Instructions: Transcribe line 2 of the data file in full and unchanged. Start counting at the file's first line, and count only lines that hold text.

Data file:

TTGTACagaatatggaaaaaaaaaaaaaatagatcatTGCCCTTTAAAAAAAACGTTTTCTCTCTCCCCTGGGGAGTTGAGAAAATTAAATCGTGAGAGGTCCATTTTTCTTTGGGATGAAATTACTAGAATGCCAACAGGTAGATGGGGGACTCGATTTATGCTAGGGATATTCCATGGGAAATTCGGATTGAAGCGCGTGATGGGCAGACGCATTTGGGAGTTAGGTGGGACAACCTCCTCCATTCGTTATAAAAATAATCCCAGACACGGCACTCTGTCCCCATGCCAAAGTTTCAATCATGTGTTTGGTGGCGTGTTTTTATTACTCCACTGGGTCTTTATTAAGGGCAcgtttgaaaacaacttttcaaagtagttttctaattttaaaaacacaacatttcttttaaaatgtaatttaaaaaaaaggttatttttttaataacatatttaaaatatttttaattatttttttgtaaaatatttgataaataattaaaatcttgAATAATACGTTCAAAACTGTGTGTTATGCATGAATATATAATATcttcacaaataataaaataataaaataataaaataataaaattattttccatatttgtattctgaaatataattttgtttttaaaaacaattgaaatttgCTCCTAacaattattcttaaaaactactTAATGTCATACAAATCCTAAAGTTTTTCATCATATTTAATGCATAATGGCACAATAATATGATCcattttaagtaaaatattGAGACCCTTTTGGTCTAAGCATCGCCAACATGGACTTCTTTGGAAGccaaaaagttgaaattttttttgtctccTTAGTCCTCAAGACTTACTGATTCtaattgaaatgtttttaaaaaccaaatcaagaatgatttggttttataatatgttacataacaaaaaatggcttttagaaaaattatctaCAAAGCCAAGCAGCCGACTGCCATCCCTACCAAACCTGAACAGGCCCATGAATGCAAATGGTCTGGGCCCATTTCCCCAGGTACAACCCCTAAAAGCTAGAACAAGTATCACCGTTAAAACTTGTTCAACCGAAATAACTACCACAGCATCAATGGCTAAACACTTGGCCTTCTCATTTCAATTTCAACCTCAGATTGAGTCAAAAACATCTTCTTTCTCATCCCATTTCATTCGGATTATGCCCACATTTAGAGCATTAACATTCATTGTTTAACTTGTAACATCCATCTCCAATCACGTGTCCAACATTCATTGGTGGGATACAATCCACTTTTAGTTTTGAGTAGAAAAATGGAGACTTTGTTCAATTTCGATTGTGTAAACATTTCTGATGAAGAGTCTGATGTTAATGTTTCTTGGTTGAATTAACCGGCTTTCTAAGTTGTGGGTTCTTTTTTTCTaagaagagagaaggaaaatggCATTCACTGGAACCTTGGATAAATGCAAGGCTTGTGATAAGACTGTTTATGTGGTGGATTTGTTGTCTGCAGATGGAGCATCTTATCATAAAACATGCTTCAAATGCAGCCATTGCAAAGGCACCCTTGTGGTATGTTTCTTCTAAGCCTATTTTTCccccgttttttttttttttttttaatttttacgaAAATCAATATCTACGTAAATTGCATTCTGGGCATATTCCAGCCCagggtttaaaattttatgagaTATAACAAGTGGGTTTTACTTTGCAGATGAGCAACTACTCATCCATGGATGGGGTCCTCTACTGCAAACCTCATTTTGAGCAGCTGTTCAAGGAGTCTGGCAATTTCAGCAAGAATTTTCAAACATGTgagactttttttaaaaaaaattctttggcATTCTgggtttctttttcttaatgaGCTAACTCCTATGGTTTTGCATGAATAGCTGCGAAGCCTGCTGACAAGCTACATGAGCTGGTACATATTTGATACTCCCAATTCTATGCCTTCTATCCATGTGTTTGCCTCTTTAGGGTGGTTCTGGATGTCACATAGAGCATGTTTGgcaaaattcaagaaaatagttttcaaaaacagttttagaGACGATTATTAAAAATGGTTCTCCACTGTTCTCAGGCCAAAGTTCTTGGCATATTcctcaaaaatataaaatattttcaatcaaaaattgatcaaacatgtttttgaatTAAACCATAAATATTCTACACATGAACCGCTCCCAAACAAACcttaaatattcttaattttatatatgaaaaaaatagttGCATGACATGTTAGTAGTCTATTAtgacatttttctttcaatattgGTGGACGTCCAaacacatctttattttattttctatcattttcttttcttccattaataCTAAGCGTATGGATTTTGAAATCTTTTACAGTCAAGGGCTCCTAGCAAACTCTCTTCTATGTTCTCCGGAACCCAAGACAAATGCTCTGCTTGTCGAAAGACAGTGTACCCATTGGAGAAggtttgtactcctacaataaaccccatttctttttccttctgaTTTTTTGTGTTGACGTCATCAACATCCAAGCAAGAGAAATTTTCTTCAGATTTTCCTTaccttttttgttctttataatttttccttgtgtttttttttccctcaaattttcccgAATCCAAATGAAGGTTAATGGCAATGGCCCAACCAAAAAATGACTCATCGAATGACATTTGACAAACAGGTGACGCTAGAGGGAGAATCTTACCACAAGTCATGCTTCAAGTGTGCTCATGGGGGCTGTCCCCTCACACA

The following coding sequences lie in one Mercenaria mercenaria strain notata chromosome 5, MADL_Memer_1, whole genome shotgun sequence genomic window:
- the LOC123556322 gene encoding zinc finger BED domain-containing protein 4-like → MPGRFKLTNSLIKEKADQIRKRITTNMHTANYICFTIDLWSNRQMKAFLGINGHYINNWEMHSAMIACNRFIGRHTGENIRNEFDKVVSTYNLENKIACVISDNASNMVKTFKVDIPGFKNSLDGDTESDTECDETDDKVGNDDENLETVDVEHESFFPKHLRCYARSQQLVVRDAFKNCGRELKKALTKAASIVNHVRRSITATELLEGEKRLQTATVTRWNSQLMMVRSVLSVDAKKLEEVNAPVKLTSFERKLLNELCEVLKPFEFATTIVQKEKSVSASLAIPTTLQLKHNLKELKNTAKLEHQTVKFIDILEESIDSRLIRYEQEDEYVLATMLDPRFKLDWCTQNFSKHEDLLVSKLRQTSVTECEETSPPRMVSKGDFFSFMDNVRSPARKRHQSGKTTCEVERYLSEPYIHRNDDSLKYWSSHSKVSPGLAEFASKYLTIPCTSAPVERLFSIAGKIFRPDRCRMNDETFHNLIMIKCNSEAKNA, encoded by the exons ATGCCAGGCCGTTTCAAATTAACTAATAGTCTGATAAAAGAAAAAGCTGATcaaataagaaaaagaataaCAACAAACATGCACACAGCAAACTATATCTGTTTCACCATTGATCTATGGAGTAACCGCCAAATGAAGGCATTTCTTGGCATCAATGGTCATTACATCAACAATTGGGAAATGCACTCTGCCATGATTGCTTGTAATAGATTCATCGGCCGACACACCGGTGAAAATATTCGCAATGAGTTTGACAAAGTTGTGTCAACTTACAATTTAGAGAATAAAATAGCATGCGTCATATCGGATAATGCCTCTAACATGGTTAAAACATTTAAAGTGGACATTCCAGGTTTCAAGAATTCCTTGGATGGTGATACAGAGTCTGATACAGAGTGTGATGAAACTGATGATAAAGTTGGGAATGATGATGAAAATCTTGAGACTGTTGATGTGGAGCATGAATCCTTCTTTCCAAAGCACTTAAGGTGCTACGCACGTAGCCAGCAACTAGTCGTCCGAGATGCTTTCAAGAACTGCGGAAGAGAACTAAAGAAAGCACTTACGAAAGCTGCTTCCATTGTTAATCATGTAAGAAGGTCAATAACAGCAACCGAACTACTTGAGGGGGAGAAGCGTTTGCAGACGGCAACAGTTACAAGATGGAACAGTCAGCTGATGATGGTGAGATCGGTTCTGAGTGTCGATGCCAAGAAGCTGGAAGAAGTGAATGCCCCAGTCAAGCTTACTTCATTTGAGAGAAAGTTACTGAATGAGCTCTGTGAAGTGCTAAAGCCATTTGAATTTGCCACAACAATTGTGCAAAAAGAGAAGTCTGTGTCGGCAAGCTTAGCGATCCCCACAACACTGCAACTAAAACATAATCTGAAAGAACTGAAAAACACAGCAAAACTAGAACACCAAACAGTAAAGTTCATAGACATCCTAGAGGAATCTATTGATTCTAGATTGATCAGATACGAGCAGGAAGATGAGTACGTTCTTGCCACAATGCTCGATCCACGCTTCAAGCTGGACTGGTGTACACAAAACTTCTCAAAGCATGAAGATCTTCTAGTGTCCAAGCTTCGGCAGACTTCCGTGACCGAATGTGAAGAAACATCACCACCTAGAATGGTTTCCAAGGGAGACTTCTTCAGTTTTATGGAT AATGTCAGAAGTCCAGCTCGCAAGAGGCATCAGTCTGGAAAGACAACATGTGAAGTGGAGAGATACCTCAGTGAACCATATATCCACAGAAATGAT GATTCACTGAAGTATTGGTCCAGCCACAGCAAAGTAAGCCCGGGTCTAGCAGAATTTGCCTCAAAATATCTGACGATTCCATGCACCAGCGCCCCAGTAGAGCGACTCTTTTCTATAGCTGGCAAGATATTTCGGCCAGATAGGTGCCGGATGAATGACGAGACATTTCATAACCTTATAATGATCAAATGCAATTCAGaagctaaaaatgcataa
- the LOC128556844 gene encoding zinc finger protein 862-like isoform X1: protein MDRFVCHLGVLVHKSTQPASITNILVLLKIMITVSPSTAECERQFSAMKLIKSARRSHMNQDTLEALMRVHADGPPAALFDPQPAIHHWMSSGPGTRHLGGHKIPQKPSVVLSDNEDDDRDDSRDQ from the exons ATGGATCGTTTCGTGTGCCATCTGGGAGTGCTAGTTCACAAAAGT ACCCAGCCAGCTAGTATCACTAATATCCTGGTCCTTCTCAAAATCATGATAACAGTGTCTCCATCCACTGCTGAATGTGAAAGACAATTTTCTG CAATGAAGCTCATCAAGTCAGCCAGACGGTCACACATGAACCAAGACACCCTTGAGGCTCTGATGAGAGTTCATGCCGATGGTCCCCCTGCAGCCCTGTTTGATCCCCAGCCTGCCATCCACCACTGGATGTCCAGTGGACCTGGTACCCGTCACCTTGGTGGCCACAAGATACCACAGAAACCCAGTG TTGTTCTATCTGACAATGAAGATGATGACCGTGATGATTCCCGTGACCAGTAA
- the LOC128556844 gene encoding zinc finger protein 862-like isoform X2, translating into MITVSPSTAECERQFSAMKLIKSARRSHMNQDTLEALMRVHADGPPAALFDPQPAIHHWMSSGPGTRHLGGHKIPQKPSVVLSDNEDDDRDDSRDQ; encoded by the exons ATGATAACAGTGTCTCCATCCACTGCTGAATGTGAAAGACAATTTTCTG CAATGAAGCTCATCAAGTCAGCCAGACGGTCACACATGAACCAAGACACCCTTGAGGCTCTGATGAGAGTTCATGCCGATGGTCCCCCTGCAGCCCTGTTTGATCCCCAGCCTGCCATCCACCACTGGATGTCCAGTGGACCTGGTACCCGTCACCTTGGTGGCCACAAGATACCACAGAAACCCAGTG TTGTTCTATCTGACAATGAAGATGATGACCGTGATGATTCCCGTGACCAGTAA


The following coding sequences lie in one Mercenaria mercenaria strain notata chromosome 5, MADL_Memer_1, whole genome shotgun sequence genomic window: